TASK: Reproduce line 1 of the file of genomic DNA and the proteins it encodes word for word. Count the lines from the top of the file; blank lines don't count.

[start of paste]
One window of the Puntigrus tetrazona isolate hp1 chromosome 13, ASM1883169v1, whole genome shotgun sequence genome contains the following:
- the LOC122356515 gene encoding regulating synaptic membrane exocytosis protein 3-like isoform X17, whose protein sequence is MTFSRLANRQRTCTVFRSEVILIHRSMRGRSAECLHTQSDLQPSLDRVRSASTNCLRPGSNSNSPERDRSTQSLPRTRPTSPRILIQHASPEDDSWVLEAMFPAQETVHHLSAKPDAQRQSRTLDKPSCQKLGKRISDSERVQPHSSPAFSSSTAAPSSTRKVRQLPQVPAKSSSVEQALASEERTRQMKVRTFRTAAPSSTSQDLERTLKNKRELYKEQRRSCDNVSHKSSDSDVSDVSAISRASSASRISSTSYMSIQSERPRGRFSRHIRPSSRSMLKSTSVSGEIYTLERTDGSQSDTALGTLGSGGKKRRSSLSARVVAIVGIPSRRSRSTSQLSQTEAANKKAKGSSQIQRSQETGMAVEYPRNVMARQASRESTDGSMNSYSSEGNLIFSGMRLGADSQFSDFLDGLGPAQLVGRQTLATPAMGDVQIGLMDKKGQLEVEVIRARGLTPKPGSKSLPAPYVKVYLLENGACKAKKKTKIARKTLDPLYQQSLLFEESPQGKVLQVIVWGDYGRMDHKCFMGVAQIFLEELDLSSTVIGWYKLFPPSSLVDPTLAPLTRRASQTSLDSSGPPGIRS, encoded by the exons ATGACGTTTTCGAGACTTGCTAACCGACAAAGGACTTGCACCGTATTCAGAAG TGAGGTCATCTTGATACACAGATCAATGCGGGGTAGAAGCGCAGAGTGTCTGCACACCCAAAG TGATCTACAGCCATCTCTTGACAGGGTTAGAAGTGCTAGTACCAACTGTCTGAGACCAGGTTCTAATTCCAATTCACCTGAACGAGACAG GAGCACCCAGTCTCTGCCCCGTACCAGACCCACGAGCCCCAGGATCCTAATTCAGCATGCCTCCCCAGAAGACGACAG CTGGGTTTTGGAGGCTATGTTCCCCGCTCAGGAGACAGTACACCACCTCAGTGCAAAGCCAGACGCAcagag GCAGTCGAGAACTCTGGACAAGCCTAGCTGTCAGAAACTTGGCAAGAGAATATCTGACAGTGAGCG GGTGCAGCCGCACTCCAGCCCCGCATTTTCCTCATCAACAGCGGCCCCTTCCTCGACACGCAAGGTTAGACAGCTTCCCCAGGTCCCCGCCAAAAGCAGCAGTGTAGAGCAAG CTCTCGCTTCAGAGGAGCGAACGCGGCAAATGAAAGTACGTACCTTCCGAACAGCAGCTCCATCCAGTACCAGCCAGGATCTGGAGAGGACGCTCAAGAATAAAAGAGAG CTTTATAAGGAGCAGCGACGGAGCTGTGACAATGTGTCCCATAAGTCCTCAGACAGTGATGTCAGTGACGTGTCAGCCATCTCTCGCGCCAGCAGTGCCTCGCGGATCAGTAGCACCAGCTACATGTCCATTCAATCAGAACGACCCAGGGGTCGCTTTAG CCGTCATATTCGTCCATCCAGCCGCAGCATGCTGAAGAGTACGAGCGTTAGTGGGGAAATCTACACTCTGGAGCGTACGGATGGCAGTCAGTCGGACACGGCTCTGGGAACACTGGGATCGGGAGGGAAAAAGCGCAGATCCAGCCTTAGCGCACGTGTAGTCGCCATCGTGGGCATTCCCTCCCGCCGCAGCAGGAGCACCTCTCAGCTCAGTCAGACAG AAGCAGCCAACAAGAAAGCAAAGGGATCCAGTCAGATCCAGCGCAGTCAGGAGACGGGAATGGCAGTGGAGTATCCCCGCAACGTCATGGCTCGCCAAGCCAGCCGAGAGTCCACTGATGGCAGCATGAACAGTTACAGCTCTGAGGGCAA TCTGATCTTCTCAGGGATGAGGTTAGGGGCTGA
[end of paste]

One window of the Puntigrus tetrazona isolate hp1 chromosome 13, ASM1883169v1, whole genome shotgun sequence genome contains the following: